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Imagine you could spot top performers right at the interview stage, or identify them among your teams.
They contribute a tremendous amount to your organization’s productivity and it’s vital to recognize their achievements in order to build a long relationship between them and your organization.
So how do you spot them?
Indulge me for a moment and imagine your organization as a flock of birds flying in formation. Would you all be flying in the same direction at the same speed in an efficient formation following a leader? Or would you have a few flying at different speeds, slowing the others down, or perhaps even heading off in different directions?
Your star performers are the 20% whose hard work pushes the flock forwards. Their productivity rate is around 80%. They’re always going in the right direction, make the right decisions, never cause problems and generally require little of your attention.
Those in the middle ground, your average performers, are the 60% who fly at a generally steady pace. Their productivity rate is close to 50% productivity. They show promise but seem to require your attention each and every month to keep them flying steady.
The final 20% (your low performers) operate at only a 20% productivity rate and often fly quite erratically. They take up most of your time and generally make the majority of the costly mistakes. In a flock, they’re easy to spot: they’re the ones up at the front one day, and at the back the next. As a leader you’re not quite sure whether you can completely rely on them to show up on time, at the right location, prepared for the job in hand.
In this way you can see that your star performers aren’t just doing a good job in a consistent and timely manner, they’re also contributing to your organization’s overall performance. You should make an effort to recognize who they are. They are worth protecting.
And, they’re also worth hiring. So when you’re next conducting an interview, see if you can spot any of these characteristics in your prospective employees.
Identifying top performers
- Consistency: Not only do they generally complete tasks and assignments fully and on time, they have a track record of doing so consistently. They are reliable and hardworking, but aren’t necessarily the extroverts shouting about how great they are. They may be quiet achievers who just sit down and work things through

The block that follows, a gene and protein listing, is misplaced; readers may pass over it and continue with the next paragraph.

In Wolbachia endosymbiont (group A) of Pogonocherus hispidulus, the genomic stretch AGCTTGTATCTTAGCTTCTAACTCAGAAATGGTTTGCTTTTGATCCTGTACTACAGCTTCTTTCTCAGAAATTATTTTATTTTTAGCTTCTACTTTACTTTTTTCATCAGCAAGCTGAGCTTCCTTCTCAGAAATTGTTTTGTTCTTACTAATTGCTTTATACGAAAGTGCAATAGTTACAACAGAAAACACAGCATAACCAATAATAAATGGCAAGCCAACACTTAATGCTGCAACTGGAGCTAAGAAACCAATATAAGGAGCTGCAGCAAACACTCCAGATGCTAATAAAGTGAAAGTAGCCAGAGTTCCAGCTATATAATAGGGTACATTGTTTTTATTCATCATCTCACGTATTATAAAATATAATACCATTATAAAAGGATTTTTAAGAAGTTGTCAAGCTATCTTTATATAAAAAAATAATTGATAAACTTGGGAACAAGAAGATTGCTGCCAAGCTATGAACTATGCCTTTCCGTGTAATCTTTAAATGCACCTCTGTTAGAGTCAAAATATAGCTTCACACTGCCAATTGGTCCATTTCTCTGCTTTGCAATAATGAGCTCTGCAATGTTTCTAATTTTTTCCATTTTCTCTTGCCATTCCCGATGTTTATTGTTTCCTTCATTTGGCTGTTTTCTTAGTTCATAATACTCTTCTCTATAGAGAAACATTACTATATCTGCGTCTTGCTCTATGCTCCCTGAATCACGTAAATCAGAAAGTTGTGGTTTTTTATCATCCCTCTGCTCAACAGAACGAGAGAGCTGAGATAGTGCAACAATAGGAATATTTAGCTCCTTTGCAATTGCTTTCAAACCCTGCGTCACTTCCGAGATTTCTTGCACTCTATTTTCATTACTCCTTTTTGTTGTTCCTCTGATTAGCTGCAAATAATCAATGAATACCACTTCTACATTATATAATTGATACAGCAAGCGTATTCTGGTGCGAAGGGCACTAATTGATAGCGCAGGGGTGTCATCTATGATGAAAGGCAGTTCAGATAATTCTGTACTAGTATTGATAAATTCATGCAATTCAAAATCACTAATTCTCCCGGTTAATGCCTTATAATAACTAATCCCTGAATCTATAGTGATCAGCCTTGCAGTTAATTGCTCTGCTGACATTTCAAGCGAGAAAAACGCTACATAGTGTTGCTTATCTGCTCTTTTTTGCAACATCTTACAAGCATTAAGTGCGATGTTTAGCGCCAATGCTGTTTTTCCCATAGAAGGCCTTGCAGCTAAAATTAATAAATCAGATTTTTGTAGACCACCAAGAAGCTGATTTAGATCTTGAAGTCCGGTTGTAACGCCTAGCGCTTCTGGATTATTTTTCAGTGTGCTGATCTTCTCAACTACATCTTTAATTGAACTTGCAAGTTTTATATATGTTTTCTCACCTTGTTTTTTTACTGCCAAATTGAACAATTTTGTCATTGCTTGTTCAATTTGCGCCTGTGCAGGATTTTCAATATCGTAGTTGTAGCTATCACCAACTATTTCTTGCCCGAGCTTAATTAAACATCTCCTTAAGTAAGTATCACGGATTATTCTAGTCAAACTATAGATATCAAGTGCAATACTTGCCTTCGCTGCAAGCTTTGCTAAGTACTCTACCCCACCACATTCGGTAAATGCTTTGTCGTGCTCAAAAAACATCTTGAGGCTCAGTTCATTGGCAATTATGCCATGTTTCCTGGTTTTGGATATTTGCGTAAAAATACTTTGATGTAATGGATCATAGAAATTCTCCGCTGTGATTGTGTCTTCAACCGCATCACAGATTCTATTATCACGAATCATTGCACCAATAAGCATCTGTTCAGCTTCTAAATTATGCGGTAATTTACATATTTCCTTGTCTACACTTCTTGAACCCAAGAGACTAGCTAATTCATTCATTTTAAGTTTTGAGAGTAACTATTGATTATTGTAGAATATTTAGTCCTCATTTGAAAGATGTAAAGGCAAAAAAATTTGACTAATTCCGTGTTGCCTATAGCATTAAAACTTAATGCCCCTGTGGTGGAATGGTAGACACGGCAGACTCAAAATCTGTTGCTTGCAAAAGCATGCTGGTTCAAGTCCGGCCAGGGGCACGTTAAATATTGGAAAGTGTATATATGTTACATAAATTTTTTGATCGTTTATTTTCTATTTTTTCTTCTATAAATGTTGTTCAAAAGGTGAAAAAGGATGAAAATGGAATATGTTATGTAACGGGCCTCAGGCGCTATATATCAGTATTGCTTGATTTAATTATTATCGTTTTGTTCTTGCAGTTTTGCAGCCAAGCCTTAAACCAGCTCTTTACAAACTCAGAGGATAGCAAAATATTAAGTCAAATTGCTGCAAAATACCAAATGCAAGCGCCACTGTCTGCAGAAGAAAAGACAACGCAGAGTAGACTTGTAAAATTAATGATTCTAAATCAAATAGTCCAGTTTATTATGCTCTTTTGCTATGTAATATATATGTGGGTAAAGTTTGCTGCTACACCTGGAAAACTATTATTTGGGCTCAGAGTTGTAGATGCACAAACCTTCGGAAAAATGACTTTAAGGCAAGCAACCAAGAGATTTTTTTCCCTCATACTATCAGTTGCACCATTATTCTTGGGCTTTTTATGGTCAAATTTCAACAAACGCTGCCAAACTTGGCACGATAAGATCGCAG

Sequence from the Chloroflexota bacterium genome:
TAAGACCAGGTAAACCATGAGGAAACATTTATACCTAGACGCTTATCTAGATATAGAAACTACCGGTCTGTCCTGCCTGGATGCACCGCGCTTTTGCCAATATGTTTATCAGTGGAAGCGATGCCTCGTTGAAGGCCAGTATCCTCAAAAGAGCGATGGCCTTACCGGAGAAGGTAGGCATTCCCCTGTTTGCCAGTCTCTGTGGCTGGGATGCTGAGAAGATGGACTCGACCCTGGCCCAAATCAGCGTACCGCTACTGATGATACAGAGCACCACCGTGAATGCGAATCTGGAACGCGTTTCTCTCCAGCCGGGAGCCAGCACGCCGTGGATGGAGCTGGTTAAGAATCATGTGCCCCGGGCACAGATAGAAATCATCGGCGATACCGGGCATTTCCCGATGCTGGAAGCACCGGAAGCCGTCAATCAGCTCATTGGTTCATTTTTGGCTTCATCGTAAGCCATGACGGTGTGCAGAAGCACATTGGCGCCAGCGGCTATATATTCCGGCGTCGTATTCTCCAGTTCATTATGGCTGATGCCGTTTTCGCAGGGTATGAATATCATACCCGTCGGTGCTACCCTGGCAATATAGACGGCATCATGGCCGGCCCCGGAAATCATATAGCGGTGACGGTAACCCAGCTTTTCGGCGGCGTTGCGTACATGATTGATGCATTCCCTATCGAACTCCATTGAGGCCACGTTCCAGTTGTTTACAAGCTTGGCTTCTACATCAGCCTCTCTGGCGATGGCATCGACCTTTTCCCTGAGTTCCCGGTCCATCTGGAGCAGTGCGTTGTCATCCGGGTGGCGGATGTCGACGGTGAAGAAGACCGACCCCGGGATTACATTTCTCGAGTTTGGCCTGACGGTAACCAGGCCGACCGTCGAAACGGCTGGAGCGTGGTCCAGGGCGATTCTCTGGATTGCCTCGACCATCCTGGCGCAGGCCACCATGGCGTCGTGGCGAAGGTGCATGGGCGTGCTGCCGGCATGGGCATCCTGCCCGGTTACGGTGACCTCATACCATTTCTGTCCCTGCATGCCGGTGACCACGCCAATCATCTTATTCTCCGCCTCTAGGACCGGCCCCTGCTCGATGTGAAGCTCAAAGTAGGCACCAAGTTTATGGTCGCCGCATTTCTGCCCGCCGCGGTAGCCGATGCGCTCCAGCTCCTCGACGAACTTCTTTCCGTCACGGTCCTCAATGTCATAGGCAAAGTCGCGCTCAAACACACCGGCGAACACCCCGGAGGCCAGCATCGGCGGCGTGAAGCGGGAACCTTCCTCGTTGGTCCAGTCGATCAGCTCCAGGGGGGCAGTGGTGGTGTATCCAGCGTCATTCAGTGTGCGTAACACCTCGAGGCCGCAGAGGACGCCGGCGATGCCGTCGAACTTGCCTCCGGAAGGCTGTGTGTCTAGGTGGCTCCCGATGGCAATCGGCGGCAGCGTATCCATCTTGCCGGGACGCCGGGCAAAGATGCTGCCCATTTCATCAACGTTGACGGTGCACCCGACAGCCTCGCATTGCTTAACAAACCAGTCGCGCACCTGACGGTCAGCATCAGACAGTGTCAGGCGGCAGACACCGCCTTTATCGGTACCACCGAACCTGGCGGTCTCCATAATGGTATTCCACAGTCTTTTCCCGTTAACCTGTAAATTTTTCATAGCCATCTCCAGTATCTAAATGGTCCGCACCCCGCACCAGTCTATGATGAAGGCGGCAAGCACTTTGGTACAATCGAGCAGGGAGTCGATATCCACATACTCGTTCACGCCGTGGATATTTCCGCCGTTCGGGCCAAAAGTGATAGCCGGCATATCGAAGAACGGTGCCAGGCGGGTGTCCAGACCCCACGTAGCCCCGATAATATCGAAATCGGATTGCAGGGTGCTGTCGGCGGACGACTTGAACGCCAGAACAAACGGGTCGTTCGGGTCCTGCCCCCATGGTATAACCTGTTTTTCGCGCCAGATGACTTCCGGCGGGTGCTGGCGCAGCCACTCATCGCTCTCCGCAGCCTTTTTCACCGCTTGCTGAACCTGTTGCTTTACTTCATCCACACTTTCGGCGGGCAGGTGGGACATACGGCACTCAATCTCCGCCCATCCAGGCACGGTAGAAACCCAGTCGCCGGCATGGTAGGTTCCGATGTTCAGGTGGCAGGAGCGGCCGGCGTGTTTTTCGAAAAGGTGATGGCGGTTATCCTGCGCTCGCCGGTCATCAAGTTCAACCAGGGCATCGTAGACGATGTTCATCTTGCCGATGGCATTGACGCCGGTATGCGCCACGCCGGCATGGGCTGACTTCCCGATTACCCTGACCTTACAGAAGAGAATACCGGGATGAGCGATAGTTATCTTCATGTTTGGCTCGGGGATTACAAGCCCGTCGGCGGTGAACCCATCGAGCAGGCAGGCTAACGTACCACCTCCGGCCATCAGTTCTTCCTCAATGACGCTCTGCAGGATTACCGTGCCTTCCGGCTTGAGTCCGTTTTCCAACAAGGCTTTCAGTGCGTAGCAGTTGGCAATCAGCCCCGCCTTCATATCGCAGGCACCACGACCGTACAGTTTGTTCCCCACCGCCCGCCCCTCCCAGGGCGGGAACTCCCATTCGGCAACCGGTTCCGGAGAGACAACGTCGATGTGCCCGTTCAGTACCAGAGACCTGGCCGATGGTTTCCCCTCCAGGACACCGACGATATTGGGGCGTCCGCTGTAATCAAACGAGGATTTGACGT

- They take initiative: Top performers don’t wait for an opportunity, they create one. When faced with a project, they see what steps need to be taken and work accordingly. They understand the vision of their organization and what is trying to be achieved, and don’t require micromanaging to get there (they will likely get frustrated if this is something you insist on doing). They know the end goal and how to get there, doing so for the benefit of the organization.
- They are team players and team leaders: Top performers know they aren’t perfect and that the strengths of their team will play together to help or achieve the organization’s goals. They work effectively with others, receive advice well and contribute to a happy, harmonious, healthy team. They pay compliments to others, don’t monopolize the spotlight and offer motivation and support when needed. They achieve a lot but ultimately believe in “we” and not “I”.
- Adaptable: Whether it’s a different team, a different work environment or a different project, top performers adapt well. They are often open to further study, learning new skills or incorporating new ideas or technology as well. As a result, they’re often up-to-date with industry developments.
- Positivity: Top performers help create a motivated, upbeat, fun, relaxed environment where everyone wants to work hard and ultimately achieve more. They are often inspiring people to with and generally very approachable. This positive outlook will help greatly in setting and achieving goals, and help make the workplace a very productive one
As an employer, what do you do to recognize your top performers? Share your experiences in the comments below.
Other articles you might enjoy:
- How to become an effective team player
- Survey: Cost of not having a workplace wellness program
- Survey: Two top tips on how to be a better boss
About the Author: This Guest Post was authored by the wonderful folk at The Jouta Performance Group – your source for all your Human Resource related questions.